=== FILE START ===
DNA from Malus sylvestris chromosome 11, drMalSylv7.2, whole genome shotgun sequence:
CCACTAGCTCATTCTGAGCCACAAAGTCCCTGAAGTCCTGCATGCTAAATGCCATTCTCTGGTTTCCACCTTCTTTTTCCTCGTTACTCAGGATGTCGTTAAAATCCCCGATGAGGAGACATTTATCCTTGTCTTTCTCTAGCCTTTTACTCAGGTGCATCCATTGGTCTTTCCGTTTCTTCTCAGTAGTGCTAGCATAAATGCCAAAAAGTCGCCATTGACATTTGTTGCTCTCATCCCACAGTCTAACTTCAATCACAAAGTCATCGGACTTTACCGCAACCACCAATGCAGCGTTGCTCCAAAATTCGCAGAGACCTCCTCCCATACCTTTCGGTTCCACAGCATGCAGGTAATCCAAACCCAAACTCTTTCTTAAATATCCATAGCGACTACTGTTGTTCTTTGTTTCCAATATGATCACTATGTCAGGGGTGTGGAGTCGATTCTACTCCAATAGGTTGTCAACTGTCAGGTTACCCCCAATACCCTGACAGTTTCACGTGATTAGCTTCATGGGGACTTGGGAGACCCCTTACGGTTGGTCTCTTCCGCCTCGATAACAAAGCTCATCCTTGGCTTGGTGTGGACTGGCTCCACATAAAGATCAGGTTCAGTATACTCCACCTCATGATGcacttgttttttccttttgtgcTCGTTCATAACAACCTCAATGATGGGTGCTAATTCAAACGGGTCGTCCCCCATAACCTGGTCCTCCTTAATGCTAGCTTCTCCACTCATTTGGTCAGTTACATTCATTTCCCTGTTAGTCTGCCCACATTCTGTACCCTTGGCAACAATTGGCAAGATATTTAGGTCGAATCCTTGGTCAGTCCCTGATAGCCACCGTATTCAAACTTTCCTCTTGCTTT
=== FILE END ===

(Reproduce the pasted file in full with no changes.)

DNA from Malus sylvestris chromosome 11, drMalSylv7.2, whole genome shotgun sequence:
CCACTAGCTCATTCTGAGCCACAAAGTCCCTGAAGTCCTGCATGCTAAATGCCATTCTCTGGTTTCCACCTTCTTTTTCCTCGTTACTCAGGATGTCGTTAAAATCCCCGATGAGGAGACATTTATCCTTGTCTTTCTCTAGCCTTTTACTCAGGTGCATCCATTGGTCTTTCCGTTTCTTCTCAGTAGTGCTAGCATAAATGCCAAAAAGTCGCCATTGACATTTGTTGCTCTCATCCCACAGTCTAACTTCAATCACAAAGTCATCGGACTTTACCGCAACCACCAATGCAGCGTTGCTCCAAAATTCGCAGAGACCTCCTCCCATACCTTTCGGTTCCACAGCATGCAGGTAATCCAAACCCAAACTCTTTCTTAAATATCCATAGCGACTACTGTTGTTCTTTGTTTCCAATATGATCACTATGTCAGGGGTGTGGAGTCGATTCTACTCCAATAGGTTGTCAACTGTCAGGTTACCCCCAATACCCTGACAGTTTCACGTGATTAGCTTCATGGGGACTTGGGAGACCCCTTACGGTTGGTCTCTTCCGCCTCGATAACAAAGCTCATCCTTGGCTTGGTGTGGACTGGCTCCACATAAAGATCAGGTTCAGTATACTCCACCTCATGATGcacttgttttttccttttgtgcTCGTTCATAACAACCTCAATGATGGGTGCTAATTCAAACGGGTCGTCCCCCATAACCTGGTCCTCCTTAATGCTAGCTTCTCCACTCATTTGGTCAGTTACATTCATTTCCCTGTTAGTCTGCCCACATTCTGTACCCTTGGCAACAATTGGCAAGATATTTAGGTCGAATCCTTGGTCAGTCCCTGATAGCCACCGTATTCAAACTTTCCTCTTGCTTT